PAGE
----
The Chicago-area Waterway System - the system of waterways through downtown before they meet Lake Michigan - is the last defense against Asian carp.
"We do not want to upset the balance that is in the Great Lakes that is associated with a wonderful recreational and commercial fishery and very popular boating in the Great Lakes," said Charlie Wooley, U.S. Fish & Wildlife Service.
On Monday, officials took the media on a tour of anti-Asian carp techniques. Crews showed journalists how they monitor for Asian carp where the south branch meets Bubbly Creek and the Chicago Sanitary and Ship Canal.
Boats with special devices on the front send electric shocks through the water essentially killing the fish nearby. Crews scoop up the dead and dying fish to see what type of fish is in the water. Another boat takes in nets looking for Asian carp.
Officials are searching for new ways to keep ahead of the fish.
"When there's only a few individuals of a species out there, it is very difficult to collect those individuals with traditional gear so we have to fish smarter," said John Rogner, Illinois Dept. of Natural Resources.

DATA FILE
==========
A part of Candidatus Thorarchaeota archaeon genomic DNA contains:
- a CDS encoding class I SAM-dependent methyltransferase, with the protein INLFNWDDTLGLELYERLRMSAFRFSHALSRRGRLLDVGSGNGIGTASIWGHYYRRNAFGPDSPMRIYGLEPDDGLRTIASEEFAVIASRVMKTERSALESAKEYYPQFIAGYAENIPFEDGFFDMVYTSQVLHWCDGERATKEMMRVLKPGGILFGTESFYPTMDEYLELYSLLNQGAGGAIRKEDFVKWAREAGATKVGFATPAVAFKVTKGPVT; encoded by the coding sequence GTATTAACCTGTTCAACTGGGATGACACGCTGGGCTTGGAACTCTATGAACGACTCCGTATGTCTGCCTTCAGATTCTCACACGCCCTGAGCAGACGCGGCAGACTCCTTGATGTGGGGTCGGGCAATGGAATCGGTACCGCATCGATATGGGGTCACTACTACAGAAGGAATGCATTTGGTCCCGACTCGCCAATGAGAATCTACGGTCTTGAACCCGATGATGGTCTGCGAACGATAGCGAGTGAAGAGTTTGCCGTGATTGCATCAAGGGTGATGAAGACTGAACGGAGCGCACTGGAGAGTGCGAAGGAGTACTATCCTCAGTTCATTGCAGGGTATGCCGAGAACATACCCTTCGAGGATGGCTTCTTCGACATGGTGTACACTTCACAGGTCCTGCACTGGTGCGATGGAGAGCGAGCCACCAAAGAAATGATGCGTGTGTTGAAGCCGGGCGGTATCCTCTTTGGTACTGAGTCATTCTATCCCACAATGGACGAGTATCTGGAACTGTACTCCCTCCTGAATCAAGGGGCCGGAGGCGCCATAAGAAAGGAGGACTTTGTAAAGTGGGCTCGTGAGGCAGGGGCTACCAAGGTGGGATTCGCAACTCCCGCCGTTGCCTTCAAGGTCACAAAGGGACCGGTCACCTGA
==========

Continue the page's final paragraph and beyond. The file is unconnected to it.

Officials held a press conference Monday afternoon about this year's plan to monitor and respond to the Asian carp. The $7 million plan is funded by the federal government.
"The long term goal is to come up with some kind of biological or chemical way to control these fish," said Wooley.
The monitoring will continue to include testing the water for evidence of Asian carp DNA.
"We'll be covering the entire waterway on a regular recurring basis, and it will give us a snap shot in terms of where DNA is showing up. Then we can decide how to act based on that," said Rogner.A new underwater camera will also be used in coming months. It works in low visibility and show long distances to see what kind of fish are near the electric barrier near Joliet. So far only one Asian carp has been found above the barrier.